|Point, shoot! Van Winkle embarks on a photo quest.|
is that living with proscribed access to what's happening in the larger world means that I have to make my own news and entertainment.
It's that or stare into an empty blankness until I wake up in September...
So one way I've redefined "news" for myself is that it's whatever I happen to notice happening in front of me, in real time, with my own eyes. There's an entire world of what some might call the "mundane" that unfolds before me each day. Like a faithful journalist, I try to notice it.
I've discovered something in the process. If a person really wants to make discoveries--some of them unexpectedly exciting--then he or she has to slow down and start to be more attentive. One way to do this is to pick up a camera and go looking for pictures.
|#$!*^%!! newspaper vending machine!|
The whole package made for a nice getaway for the two of us--especially after I accidentally saw two words (out of several) in a newspaper headline.
This was almost unavoidable since the metal vending box for the papers was right outside the door to the bed and breakfast were staying at. I had to pass it several times a day.
Ignore that headline, Van Winkle! I was ready to spend two days in a more mature rewarding activity than shutting down the government.
CAMERA SHUT (TER-RELEASE) DOWN!
I would be working with a one-note, comforting soundtrack: Snap! Snap! Snap!
As I dusted off my camera and began pointing the lens around I was hopeful something good might happen. It was an advantage that our able instructors provided tips and refreshers on photography so we might get better photos than in the past. You know, the rule of thirds, lower the F-step to blur the background, remembering to check white balance.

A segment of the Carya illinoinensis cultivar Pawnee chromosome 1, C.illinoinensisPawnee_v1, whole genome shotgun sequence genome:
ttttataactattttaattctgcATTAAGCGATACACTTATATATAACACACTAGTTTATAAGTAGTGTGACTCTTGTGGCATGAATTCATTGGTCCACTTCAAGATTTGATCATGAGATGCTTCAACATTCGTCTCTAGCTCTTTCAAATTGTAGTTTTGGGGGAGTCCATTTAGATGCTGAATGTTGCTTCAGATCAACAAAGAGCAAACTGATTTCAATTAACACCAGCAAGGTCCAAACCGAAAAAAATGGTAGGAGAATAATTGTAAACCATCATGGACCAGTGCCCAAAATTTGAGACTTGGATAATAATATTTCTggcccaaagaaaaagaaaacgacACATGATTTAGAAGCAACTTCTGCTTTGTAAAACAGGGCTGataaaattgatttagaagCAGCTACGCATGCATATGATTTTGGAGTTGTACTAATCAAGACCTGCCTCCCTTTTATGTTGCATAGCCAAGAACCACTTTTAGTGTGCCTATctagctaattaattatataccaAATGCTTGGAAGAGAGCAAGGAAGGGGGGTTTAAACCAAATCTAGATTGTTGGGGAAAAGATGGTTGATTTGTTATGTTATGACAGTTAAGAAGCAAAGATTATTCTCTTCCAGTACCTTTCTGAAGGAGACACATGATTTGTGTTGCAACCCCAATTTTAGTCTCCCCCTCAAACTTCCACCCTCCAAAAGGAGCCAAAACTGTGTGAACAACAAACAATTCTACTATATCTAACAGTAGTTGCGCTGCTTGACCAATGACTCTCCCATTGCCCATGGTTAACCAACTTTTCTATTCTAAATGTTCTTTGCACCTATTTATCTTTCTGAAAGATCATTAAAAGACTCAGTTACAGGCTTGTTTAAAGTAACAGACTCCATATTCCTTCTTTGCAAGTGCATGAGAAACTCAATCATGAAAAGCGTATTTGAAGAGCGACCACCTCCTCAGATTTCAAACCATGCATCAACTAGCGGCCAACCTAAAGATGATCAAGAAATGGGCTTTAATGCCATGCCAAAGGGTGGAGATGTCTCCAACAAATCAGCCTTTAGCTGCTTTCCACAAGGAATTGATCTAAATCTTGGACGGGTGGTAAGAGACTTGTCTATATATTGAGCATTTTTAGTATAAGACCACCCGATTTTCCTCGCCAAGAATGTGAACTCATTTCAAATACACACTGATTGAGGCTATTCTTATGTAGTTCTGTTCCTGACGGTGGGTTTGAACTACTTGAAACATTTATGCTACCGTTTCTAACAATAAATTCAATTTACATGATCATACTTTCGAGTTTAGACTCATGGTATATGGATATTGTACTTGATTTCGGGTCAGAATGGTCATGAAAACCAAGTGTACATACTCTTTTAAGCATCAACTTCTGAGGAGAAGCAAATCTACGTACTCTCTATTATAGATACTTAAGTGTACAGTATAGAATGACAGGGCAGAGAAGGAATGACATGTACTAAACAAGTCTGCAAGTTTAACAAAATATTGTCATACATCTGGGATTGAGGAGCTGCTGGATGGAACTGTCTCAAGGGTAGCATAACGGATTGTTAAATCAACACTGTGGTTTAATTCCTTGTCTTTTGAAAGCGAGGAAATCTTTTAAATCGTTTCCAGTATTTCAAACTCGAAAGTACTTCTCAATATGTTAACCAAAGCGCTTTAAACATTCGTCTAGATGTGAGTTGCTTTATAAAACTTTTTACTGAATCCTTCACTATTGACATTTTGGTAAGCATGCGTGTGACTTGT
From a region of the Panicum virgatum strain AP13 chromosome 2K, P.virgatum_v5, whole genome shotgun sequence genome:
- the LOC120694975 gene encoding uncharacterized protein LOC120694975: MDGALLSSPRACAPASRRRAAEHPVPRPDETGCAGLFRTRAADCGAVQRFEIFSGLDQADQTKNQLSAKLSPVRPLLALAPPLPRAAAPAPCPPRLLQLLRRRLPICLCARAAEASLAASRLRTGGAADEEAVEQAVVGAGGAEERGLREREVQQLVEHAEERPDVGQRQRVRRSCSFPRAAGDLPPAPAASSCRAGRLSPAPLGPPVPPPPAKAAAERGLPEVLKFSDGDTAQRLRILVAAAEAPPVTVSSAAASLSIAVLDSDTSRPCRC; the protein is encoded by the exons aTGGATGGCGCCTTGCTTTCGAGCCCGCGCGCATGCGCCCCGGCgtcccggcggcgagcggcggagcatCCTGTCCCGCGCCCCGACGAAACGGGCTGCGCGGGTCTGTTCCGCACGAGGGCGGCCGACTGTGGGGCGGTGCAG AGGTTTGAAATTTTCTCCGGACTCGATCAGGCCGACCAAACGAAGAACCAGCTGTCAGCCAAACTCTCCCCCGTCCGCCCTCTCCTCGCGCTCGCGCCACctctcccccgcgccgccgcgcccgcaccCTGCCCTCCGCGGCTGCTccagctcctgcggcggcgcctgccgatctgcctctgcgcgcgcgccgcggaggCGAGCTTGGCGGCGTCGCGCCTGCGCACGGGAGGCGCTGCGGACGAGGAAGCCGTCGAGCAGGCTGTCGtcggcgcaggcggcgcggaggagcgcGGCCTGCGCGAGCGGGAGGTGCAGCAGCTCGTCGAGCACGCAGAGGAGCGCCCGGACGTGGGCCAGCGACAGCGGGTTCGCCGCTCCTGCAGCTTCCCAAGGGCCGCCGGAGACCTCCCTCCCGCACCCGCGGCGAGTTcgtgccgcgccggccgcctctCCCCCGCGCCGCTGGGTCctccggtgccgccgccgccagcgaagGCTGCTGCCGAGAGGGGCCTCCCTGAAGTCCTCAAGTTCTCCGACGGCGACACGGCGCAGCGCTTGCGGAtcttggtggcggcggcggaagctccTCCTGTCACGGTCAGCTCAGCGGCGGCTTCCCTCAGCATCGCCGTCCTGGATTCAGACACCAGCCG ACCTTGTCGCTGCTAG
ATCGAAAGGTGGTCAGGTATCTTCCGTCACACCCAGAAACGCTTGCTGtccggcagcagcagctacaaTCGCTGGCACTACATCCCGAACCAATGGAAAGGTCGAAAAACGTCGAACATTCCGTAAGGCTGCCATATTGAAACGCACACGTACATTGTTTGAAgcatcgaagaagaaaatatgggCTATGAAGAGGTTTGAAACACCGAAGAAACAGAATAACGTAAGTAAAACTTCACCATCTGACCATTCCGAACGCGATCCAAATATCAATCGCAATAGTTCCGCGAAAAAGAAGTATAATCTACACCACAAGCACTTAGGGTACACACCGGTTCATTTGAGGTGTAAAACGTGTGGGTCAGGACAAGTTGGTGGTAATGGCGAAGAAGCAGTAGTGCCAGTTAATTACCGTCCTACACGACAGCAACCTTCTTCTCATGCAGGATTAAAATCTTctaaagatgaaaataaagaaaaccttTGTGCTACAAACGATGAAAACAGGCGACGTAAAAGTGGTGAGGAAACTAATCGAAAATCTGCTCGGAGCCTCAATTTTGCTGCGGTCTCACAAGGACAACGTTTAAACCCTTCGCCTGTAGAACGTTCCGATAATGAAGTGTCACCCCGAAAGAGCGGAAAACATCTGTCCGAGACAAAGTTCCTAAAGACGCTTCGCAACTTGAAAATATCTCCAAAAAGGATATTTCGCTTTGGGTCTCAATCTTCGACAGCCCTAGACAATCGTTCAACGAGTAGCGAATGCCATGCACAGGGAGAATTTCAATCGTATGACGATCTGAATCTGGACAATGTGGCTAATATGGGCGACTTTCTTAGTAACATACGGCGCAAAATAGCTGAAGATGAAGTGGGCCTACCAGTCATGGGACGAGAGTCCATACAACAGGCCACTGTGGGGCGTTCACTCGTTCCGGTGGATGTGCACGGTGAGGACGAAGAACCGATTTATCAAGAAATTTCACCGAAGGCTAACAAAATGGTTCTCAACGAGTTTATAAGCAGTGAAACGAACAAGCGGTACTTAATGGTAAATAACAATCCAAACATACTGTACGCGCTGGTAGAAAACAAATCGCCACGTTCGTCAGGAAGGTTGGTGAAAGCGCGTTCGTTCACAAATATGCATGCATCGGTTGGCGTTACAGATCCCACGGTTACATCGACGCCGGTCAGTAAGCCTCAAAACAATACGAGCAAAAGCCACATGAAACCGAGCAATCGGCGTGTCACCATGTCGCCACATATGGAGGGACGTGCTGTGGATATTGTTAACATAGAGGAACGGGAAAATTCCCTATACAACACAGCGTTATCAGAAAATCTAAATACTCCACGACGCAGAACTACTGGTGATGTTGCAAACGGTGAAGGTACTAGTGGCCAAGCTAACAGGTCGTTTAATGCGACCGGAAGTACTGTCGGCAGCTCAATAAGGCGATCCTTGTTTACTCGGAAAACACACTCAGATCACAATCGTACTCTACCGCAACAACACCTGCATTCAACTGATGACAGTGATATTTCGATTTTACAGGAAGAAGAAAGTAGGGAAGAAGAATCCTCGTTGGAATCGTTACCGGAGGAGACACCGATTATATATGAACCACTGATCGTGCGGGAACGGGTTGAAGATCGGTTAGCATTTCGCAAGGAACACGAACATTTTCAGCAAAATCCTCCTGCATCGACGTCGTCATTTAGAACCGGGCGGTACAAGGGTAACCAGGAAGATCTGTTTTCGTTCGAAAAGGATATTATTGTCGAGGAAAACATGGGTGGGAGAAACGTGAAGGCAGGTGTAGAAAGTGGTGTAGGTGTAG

After our first class meeting we were given an assignment. We were told to go onto the street and into some of the nearby buildings and see what we could find.
I sought a sort of visual poetry.
I wanted to find shapes and colors and juxtapositions that my eye fell in love with.
My attention was drawn to simple things that spoke of a multiplicity of human actions.
To the photographic mind the most important news is the arrival of the light...
And more light...
Sometimes I knew I had found what I was looking for because of how it made me feel.
The Eros of Photography
Though I've placed the brand name "Pentax" in the title of this post, I don't intend it as a celebration or endorsement of this particular manufacturer of cameras. Yes, it so happens that, for various reasons, I own a Pentax K100D digital SLR. So what? Nikons, Canons, Minoltas, they're all fine. The great thing, however, about pairing the name "Pentax" with the word "joy" is how it echoes the title of a book that once sold with panting urgency in the 1970s: The Joy of Sex.
And that's what I want to make manifest here. The "joy of Pentax" is what occurs when taking a camera in hand and raising it to eye level and placing within a frame a small portion of our world. This simple activity can result in a kind of intimate carnal knowledge of the animate and inanimate things that surround us. Squeeze the shutter release and...
And that's how you love the world with a lens.